She was in a real pickle. The 8-year-old girl craved the crunchy green pickled cucumbers, and while dad was more than happy to indulge hers, mom worried about too much salt intake. When asked to be the tiebreaker, I had to side with mom since one large pickle a day provides quite a sodium load for one little body.
The Institute of Medicine of the National Academies provides dietary references for a variety of ingested substances, including sodium. "Adequate intakes" of sodium are based on age, and these sodium intake levels peak in adolescence and drop after age 50.
The established adequate intake of sodium is 120 mg per day for infants through 6 months of age, 370 mg for infants 7 to 12 months, 1,000 mg for children 1 to 3 years, 1,200 mg for children 4 to 8 years, and 1,500 mg per day for older children and adults through 50 years. After 50, the sodium intake goal is 1,300 mg, with a drop-off to 1,200 mg after age 70.
Institute of Medicine researchers note that these sodium intake levels are tailored to meet the needs of healthy children and adults who engage in the recommended amount of daily exercise. Healthy adults with higher activity levels, or those who reside in humid climates, require a greater sodium intake due to sweat loss. People with medical conditions such as high blood pressure should follow diets that are further sodium restricted, as instructed by their physician.
The American Heart Association agrees that the general population should limit dietary sodium to 1,500 mg per day, down substantially from its previous cutoff of 2,300 mg per day. AHA experts explain that excessive sodium consumption is "strongly linked" to the development of hypertension, a medical condition diagnosed in one in 10 Americans sometime during their lifetime.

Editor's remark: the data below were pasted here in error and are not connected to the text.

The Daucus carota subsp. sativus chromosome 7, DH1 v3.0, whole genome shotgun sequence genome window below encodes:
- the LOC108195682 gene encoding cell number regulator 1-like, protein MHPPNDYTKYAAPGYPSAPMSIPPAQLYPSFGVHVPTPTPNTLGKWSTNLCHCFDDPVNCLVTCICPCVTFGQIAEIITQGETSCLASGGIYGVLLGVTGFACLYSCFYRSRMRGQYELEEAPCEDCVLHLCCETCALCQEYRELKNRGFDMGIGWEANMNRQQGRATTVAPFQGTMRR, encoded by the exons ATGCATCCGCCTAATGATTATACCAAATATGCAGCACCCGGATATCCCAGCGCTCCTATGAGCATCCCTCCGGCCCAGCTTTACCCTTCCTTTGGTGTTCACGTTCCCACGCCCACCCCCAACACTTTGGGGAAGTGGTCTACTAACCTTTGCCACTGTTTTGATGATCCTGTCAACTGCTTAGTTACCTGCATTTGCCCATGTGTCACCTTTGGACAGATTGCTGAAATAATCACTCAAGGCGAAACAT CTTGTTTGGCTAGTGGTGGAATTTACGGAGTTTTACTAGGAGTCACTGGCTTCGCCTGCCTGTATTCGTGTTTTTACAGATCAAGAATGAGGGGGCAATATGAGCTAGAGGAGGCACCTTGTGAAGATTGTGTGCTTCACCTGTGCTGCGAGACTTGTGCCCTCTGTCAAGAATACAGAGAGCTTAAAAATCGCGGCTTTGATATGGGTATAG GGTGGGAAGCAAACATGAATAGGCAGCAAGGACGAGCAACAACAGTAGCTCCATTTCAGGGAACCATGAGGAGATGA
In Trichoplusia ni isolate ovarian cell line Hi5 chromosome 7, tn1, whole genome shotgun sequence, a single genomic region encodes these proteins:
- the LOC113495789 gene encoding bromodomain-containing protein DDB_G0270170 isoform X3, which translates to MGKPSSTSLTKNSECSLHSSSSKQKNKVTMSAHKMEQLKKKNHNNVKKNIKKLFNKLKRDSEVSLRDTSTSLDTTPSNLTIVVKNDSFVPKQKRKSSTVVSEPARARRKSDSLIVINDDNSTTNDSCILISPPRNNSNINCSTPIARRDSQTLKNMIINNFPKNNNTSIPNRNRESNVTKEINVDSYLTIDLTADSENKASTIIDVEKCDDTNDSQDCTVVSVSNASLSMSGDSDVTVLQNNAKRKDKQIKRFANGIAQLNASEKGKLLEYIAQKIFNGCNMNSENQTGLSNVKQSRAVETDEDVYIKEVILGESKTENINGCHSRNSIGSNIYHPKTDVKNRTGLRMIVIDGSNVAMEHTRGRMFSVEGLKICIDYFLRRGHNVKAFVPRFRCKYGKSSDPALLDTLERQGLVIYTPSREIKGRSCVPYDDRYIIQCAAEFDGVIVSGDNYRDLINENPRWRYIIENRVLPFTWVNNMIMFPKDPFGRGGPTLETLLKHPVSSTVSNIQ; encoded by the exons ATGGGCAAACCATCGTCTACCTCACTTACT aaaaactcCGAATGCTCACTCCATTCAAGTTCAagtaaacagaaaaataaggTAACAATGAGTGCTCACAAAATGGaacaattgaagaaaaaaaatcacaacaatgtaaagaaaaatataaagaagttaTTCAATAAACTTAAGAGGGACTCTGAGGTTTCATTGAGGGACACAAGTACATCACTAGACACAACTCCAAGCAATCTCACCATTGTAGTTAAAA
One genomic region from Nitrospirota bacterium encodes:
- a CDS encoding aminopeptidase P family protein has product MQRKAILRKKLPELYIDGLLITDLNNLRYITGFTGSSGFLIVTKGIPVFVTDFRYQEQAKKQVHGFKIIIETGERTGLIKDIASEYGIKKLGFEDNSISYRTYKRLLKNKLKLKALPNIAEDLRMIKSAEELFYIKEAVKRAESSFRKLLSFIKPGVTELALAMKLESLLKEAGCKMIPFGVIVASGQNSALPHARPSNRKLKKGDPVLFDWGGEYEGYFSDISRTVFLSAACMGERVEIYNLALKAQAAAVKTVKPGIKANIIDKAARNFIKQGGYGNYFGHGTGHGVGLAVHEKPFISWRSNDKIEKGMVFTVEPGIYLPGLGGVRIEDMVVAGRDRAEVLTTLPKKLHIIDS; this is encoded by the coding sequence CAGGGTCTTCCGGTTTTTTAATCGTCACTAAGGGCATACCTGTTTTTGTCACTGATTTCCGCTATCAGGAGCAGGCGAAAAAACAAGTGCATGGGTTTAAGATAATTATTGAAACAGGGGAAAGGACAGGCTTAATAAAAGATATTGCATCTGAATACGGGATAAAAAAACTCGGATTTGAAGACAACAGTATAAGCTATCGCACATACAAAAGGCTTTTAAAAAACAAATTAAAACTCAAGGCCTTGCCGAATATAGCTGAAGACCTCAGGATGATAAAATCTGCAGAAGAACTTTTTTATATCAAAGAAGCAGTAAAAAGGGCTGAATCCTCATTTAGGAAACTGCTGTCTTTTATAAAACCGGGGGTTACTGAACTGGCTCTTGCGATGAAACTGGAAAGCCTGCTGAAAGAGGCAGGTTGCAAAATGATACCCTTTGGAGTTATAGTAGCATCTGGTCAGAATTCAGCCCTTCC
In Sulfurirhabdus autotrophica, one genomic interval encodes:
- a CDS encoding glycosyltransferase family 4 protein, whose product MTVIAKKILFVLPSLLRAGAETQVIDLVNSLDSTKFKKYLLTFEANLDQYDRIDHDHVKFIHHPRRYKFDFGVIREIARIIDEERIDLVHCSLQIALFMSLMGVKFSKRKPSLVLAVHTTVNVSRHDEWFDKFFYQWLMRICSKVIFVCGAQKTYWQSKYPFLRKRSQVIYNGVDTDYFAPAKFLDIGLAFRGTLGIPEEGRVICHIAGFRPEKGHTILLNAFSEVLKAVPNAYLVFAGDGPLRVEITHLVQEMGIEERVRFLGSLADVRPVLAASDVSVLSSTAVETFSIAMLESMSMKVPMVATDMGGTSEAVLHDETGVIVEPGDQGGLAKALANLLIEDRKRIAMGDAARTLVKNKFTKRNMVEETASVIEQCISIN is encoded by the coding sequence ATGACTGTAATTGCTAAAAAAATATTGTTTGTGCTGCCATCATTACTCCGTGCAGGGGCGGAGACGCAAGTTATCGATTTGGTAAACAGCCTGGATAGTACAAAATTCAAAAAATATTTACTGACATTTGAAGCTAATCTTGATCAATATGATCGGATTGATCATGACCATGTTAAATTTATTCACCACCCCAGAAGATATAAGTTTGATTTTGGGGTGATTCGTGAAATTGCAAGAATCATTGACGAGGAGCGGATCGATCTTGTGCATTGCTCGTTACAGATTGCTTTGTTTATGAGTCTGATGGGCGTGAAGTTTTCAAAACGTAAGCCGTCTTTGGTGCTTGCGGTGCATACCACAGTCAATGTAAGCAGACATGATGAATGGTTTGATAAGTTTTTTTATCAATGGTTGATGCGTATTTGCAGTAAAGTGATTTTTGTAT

According to AHA data, a whopping 97 percent of American kids consume excessive amounts of salt, leading the association to make the dire prediction that "today's generation of children may be the first to live shorter lives than their parents" due to early-onset hypertension, diabetes and other risk factors.
At the same time, heart advocates note that a drop in sodium intake to 1,500 mg per day would lead to a 25 percent decrease in high blood pressure cases, and subsequently billions of dollars in health care savings.
Citing studies that also link high salt intake to strokes, heart attacks, kidney disease and other serious illnesses, the Institute of Medicine urges all Americans to gradually "reset" their taste buds to accept and enjoy meals with a less salty flavor, and therefore a lower sodium load.
As points of dietary reference, one-half teaspoon of salt has 1,200 mg of sodium, and the little girl's tempting 1-ounce dill pickle contains 360 mg of the salty element. Seven slices of cucumber feature a very low 2 mg of sodium.
Parents attempting to shake up their kids' - and their own - salty dietary habits can follow salt reduction tips from the American Dietetic Association. These include tasting food before salting; cooking with herbs, spices and fruit juice instead of salt; eating fresh produce and meats that are low in salt; and zeroing in on foods labeled as low sodium, very low sodium and sodium-free.
• Dr. Helen Minciotti is a mother of five and a pediatrician with a practice in Schaumburg. She formerly chaired the Department of Pediatrics at Northwest Community Hospital in Arlington Heights.